Art Therapy

Performers need to perform. How creativity is flourishing at Lincoln Center during the pandemic

| 09 Sep 2020 | 05:10

Painters can retreat to a garret, island, barn or the kitchen table. Writers mostly need keyboards and quiet. Performing artists need to practice, but ultimately, their artistry is only fully realized when transmitted to an audience. Performers need to perform.

Lincoln Center’s lights may be down, but its dedication to art and artists has been tireless during the pandemic. “The arts can connect us, reveal collective truths, and help us process so much in our world that can seem overwhelming and impossible,” said Henry Timms, president and CEO of Lincoln Center for the Performing Arts.

Broadcast performances, Zoom concerts, free lessons, and conversations with luminaries have kept hungry audiences engaged. But creativity has been flourishing during these isolated times, and live, albeit socially distant, performances have tenuously begun to come back.

“Invictus” recently premiered and can be viewed online. It was composed by Anthony Barfield for a 15-piece brass ensemble that’s comprised of musicians from the MET Orchestra Musicians, the New York Philharmonic, The Juilliard School, Jazz at Lincoln Center, New York City Ballet Orchestra, and the Mostly Mozart Festival Orchestra. It’s a first-ever collaboration between musicians from these organizations, and the new work was commissioned by Lincoln Center, especially for this moment.

On August 7, fifteen musicians, at 12-foot distances, stood in an empty Josie Robinson Plaza, with Barfield conducting. The title translates from Latin to “unconquered,” and the spirit of the piece is deeply resonant, expressing both solemnity and triumph. It’s perfect for a healing city moving forward.

9/11 Anniversary

Also reimagined for pandemic times is the “Table of Silence Project 9/11,” part dance, part concert, part ritual, part prayer for peace. It was created by Jacqulyn Buglisi, Artistic Director of Buglisi Dance Theatre, for the tenth anniversary of 9/11, and has been performed at Lincoln Center on each anniversary since. It’s a remembrance and a call to humanity through movement, sound and creativity.

As the plaintive cry of a conch shell opens, dancers enter, singers respond, musicians perform, and a sense of disquiet, chaos and tragedy eventually transforms into a coming together expressing resilience and hope. The virtual presentation includes film, spoken-word and musical performances, all streamed from 7:55 a.m. on Friday, September 11th til 8:46 a.m., coinciding with the time the first tower was hit. It will also be available on demand. Later on 9/11, buildings and billboards across Manhattan don blue lights to join with the twin beams that rise skyward from the National September 11 Memorial & Museum.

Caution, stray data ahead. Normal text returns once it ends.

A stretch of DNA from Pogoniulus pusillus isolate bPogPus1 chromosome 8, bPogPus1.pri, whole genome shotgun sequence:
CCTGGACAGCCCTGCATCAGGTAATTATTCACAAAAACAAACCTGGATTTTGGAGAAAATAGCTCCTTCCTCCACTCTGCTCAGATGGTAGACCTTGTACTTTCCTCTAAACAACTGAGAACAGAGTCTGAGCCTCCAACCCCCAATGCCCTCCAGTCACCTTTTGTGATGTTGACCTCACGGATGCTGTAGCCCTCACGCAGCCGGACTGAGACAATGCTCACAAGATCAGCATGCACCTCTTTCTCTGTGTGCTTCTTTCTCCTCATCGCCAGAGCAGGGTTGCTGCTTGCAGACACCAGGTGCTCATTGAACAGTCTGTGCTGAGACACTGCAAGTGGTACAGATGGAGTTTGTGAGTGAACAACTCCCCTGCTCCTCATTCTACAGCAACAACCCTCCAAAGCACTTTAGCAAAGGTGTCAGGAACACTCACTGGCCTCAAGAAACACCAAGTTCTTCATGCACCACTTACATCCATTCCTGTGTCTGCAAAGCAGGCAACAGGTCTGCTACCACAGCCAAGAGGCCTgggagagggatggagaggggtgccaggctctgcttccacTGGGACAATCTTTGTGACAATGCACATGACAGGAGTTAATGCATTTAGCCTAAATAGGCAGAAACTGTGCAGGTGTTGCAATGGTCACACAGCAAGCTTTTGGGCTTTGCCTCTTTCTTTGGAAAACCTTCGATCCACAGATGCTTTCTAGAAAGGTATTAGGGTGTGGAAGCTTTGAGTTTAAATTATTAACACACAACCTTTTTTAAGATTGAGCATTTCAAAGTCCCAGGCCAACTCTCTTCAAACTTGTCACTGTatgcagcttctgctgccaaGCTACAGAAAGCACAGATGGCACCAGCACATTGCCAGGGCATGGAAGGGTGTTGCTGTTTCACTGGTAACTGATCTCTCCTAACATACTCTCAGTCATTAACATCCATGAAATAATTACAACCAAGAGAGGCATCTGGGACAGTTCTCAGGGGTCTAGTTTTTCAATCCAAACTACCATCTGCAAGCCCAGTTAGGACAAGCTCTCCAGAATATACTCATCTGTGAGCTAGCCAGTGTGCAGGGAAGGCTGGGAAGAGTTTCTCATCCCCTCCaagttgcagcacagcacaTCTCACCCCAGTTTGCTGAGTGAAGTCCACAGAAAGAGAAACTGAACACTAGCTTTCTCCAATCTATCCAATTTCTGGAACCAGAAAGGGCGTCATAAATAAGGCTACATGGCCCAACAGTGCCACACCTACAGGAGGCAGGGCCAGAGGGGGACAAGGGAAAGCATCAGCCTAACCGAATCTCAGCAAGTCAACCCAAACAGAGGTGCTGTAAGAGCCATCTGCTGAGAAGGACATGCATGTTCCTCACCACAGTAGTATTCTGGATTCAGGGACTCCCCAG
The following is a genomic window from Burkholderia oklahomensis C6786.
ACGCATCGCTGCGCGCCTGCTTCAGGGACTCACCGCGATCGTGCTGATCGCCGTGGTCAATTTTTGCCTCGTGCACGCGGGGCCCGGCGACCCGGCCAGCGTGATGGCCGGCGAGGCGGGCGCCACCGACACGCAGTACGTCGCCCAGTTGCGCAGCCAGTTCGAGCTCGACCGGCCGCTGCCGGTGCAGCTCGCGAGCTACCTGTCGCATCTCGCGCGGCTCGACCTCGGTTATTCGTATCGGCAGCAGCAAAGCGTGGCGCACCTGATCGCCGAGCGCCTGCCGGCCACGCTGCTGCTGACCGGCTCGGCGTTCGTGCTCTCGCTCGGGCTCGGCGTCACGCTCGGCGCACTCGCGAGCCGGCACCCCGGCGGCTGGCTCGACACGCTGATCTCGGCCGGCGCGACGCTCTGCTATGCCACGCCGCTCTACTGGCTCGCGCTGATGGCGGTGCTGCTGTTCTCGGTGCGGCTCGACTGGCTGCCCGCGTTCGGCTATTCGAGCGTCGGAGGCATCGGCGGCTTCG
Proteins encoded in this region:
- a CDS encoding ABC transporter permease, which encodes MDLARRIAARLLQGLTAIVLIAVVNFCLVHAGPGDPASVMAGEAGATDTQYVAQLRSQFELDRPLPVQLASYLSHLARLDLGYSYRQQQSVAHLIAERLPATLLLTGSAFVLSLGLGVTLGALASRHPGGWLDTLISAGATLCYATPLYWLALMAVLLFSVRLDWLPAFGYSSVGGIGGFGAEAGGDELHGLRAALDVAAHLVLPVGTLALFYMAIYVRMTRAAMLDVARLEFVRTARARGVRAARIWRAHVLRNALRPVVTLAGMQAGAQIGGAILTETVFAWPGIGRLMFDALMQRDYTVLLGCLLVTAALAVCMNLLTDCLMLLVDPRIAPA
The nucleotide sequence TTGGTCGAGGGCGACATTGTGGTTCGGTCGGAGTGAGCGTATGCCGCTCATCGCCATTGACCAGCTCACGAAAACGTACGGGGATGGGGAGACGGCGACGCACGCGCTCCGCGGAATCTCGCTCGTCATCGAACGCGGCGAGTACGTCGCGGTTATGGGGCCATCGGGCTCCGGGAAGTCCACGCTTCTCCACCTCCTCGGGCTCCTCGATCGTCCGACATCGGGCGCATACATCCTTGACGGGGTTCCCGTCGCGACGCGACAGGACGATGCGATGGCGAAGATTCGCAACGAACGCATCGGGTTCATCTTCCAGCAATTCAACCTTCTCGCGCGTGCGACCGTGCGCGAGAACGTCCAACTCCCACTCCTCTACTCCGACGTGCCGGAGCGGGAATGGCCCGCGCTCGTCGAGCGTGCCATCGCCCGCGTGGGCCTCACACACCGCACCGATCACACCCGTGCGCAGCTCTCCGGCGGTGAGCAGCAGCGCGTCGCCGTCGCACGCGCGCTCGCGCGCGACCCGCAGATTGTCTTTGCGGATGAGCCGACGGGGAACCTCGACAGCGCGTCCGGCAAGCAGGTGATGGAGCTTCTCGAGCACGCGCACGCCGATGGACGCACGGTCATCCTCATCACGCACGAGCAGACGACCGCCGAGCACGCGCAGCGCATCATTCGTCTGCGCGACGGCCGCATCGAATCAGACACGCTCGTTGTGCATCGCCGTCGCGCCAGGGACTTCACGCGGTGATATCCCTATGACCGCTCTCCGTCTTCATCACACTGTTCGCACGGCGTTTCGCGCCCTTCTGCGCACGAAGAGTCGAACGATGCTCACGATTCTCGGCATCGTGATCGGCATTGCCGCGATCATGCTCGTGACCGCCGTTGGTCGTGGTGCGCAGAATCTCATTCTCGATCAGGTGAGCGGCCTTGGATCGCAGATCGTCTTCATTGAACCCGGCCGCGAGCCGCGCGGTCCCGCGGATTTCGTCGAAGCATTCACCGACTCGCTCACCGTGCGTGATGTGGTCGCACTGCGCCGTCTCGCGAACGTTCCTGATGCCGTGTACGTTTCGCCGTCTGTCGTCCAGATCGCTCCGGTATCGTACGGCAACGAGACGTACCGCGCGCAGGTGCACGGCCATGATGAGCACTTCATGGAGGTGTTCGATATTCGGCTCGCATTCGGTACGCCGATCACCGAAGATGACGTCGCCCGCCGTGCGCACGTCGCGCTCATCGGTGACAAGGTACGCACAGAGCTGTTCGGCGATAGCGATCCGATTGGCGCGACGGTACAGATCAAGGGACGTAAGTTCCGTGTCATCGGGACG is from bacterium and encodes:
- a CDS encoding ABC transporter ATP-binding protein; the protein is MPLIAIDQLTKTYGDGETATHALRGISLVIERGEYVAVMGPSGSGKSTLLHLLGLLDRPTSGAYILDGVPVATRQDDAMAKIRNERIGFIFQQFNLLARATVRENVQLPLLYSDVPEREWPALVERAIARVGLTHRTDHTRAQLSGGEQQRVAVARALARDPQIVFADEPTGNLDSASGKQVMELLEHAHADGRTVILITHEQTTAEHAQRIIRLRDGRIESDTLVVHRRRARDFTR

While Manhattan is an island, New York is immeasurable. It’s a melting pot. It’s a shining city. It’s a dream. It’s home. And nothing expresses its resilience more than New Yorkers being New Yorkers.

“Pull-up Concerts”

The New York Philharmonic’s NY Phil Bandwagon brings live performances back to the city. It’s the brainchild of and produced by Anthony Roth Costanzo, the countertenor who dazzled as Akhnaten at the Metropolitan Opera last season. “I am excited to be partnering with the New York Philharmonic to start a dialogue with the city in a new way,” he said in a statement, adding, “the moment we are in gives us an opportunity to be unusually nimble.”

All it takes is a pickup truck with a custom red and white paint job, a handful of the world’s best musicians, an audience as sophisticated as the city, and unannounced “pull-up” concerts across all five boroughs. What could be more New York, or more wonderful?

The season started August 28 and runs for eight weeks, connecting world-class artists directly with people on street corners, plazas, and sidewalks around the city. Locations are kept secret, to keep crowds from showing up, but selections can be viewed online where you can watch a masked Costanzo introduce a world-premiere performance of Carlos Simon’s commissioned work, “Loop,” to people hanging out of windows, getting off buses, and sitting in Brooklyn’s McCarren Park. He tells them, touchingly, “I’m so glad we found you.”

Art heals. It’s a gift that has the ability to transform time, places, and people – for both the giver and the receiver. Cong Wu, Assistant Principal Viola of the New York Philharmonic, who performed on Labor Day weekend, said, “As performers, we are only part of the whole music-making process. Audiences are so crucial to completing the circle. Being able to reconnect with our audiences and community, to share our love and passion with New Yorkers during this challenging time, is simply incredible. And we have the love back from the people who listened to our concerts or saw them on social media. That’s why we play music: to share the love, heal the pain, and celebrate the joy.”

To watch these performances: